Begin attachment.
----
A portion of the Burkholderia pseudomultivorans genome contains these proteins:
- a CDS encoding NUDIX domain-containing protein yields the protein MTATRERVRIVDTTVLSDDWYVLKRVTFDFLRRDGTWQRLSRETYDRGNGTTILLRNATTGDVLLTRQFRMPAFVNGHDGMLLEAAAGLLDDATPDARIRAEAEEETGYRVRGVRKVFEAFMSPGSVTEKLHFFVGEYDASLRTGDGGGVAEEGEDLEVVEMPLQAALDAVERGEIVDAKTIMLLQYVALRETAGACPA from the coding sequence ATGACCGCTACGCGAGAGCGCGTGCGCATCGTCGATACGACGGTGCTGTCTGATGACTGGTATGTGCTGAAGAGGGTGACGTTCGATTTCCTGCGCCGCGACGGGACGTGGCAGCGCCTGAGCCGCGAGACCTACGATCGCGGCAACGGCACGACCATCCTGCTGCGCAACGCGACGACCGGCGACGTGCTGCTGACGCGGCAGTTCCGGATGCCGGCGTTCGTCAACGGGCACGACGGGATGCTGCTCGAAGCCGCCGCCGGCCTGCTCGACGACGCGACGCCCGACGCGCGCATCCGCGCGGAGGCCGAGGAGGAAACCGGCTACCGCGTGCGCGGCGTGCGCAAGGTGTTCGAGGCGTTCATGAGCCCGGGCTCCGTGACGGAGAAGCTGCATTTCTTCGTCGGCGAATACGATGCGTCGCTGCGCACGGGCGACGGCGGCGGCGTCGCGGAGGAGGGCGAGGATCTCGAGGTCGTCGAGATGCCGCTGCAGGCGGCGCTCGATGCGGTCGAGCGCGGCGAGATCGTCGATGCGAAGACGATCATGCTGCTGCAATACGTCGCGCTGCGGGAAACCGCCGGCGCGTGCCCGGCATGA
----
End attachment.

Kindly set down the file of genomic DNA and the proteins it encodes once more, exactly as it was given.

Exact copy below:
A portion of the Burkholderia pseudomultivorans genome contains these proteins:
- a CDS encoding NUDIX domain-containing protein yields the protein MTATRERVRIVDTTVLSDDWYVLKRVTFDFLRRDGTWQRLSRETYDRGNGTTILLRNATTGDVLLTRQFRMPAFVNGHDGMLLEAAAGLLDDATPDARIRAEAEEETGYRVRGVRKVFEAFMSPGSVTEKLHFFVGEYDASLRTGDGGGVAEEGEDLEVVEMPLQAALDAVERGEIVDAKTIMLLQYVALRETAGACPA from the coding sequence ATGACCGCTACGCGAGAGCGCGTGCGCATCGTCGATACGACGGTGCTGTCTGATGACTGGTATGTGCTGAAGAGGGTGACGTTCGATTTCCTGCGCCGCGACGGGACGTGGCAGCGCCTGAGCCGCGAGACCTACGATCGCGGCAACGGCACGACCATCCTGCTGCGCAACGCGACGACCGGCGACGTGCTGCTGACGCGGCAGTTCCGGATGCCGGCGTTCGTCAACGGGCACGACGGGATGCTGCTCGAAGCCGCCGCCGGCCTGCTCGACGACGCGACGCCCGACGCGCGCATCCGCGCGGAGGCCGAGGAGGAAACCGGCTACCGCGTGCGCGGCGTGCGCAAGGTGTTCGAGGCGTTCATGAGCCCGGGCTCCGTGACGGAGAAGCTGCATTTCTTCGTCGGCGAATACGATGCGTCGCTGCGCACGGGCGACGGCGGCGGCGTCGCGGAGGAGGGCGAGGATCTCGAGGTCGTCGAGATGCCGCTGCAGGCGGCGCTCGATGCGGTCGAGCGCGGCGAGATCGTCGATGCGAAGACGATCATGCTGCTGCAATACGTCGCGCTGCGGGAAACCGCCGGCGCGTGCCCGGCATGA